Source: Special to Michigan News
In the wake of the economic upheaval of the pandemic, 43% of Detroit parents reported they fell behind on housing payments in 2021, putting their families at risk of eviction, housing instability, and homelessness. The Detroit Phoenix Center is a crucial source of support for youth in Detroit without a stable place to live. Every year, the nonprofit serves hundreds of young people, meeting their basic needs and offering leadership development opportunities. Courtney Smith, founder and CEO of the Detroit Phoenix Center, talked with the University of Michigan about how the organization meets immediate needs while pursuing systemic change.
What is the Detroit Phoenix Center’s mission, and who do you serve?
Detroit Phoenix Center is a high-impact nonprofit organization. We provide critical resources, support, and a safe and nurturing environment for teens and young adults in Detroit who are in need. In 2017, we opened the first drop-in center aimed at serving young people who struggled with housing insecurity or were actively experiencing homelessness. It’s basically a one-stop-shop where they can come to get their basic needs met, to connect with the community around them, and to gain stability according to what that looks like for them. We also connect them to emergency housing solutions through our various partners.
We serve 150 young people year-round, and we can touch up to 1,200 per year. The 150 youth are enrolled in various programs, whether it’s after school, youth leadership, or as a drop-in center member. We’re providing hygiene kits or food boxes, and we get a lot of crisis call referrals. We serve up to 1,200 youth per year through the various interventions we have to provide that immediate crisis support.
What are you excited to be working on now?
Though we are a direct service agency, we are focused on systems change by mobilizing young people in our community to drive that change. We believe those closest to the problem need to be the ones driving solutions. We started with our Youth Action Board, which has been a phenomenal group of young adults (working to eliminate barriers to housing, employment, education, and mental health and advocate for increased resources to youth in transitional housing arrangements). We were able to expand that through a six-week Summer Leadership Academy, and we just recently launched our year-round fellowship for high school students.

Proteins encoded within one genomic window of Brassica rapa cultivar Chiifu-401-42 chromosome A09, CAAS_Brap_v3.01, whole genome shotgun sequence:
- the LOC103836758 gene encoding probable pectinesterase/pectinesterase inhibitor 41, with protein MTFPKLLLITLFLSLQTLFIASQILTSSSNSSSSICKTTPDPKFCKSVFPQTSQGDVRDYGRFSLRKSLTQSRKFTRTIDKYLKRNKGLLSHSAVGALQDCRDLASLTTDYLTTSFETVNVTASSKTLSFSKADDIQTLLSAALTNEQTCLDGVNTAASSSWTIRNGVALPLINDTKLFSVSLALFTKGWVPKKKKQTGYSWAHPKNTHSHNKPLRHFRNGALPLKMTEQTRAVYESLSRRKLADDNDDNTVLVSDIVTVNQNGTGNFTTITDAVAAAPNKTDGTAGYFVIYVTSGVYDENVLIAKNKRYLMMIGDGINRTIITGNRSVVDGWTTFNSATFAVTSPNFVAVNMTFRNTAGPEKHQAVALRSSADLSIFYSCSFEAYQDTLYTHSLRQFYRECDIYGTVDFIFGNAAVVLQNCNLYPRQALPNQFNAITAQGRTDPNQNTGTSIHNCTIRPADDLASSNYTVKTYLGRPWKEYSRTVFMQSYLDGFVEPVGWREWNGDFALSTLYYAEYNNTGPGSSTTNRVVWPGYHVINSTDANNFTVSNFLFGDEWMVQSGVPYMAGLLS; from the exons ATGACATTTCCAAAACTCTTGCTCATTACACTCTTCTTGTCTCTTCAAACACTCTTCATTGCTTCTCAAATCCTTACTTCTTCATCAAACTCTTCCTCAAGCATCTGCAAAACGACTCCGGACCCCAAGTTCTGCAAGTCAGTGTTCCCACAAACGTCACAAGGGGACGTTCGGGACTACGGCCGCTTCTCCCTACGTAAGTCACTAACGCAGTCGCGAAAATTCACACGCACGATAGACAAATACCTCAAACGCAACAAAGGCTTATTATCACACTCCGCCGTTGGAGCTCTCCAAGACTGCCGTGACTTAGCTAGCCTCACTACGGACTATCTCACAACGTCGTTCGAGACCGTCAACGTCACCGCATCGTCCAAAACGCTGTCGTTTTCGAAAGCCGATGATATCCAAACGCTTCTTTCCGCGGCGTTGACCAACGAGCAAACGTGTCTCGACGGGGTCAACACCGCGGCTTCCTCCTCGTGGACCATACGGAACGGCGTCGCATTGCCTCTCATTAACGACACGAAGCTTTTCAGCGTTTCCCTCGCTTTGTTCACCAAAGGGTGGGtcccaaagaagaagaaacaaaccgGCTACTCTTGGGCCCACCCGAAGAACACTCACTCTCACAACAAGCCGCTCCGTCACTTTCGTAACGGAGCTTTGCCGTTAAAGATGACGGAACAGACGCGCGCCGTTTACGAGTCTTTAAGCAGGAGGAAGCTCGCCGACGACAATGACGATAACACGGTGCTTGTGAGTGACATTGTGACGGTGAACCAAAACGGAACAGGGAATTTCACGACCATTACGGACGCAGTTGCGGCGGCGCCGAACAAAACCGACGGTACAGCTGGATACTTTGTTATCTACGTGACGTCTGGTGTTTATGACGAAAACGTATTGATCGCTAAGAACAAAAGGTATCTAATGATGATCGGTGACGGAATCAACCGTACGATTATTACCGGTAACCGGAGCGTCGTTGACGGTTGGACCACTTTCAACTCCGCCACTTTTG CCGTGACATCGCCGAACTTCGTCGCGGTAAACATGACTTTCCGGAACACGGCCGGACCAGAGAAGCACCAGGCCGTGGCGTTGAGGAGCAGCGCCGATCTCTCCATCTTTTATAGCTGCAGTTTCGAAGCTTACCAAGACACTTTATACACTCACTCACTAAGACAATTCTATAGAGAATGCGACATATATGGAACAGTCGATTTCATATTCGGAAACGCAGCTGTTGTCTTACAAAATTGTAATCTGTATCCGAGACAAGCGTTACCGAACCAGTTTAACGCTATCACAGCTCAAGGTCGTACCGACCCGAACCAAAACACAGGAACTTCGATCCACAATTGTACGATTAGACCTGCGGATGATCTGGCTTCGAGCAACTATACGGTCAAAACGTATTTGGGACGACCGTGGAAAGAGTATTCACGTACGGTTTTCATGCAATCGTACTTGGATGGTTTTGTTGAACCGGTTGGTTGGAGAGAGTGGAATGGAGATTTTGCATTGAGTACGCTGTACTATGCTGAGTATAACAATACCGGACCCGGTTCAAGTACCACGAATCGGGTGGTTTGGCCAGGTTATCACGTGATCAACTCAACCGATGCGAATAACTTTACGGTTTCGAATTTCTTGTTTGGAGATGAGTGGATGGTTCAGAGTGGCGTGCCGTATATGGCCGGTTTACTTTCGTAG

Tell us about a project you worked on with U-M.
We partnered with the University of Michigan’s Poverty Solutions on our Summer Leadership Academy to provide communications-focused workshops. I appreciated that some very tangible things came out of it like the video and poems. It really allowed the young people to see their work come to life in a way they maybe had not been able to see.
The partnership this summer was a culmination of many years of relationship, starting from the creation of The Educational Implications of Homelessness and Housing Instability in Detroit databook in partnership with Jennifer Erb-Downward. From there, the relationship has been super organic and we’ve been able to find various ways to support the young people. U-M has been a wonderful partner from facility space to thought partnership, research projects, and speaking engagements.
What did you value most about your partnership with U-M?
One thing I found very beneficial was the exposure our young people received in the communications training and the opportunity for them to have something they crafted come to life. With the young people we serve, many of them have said they don’t feel that their voices are heard. Being able to have a platform to elevate their voices and their brilliance has been immeasurable. On the other end, we could use what they created as a tool to educate our stakeholders and the greater population on some of the challenges our young people face and say here are their solutions.
What advice would you give to other organizations interested in partnering with U-M?
Be intentional about finding an area in which values align. That’s going to be super important when looking to formalize the relationship and to strengthen it. Don’t be afraid to look at a longer-term engagement. Look at many opportunities to partner. There were really many different avenues in which we were able to formalize a partnership, and we didn’t even have that in our vantage point at the very beginning when we started these discussions.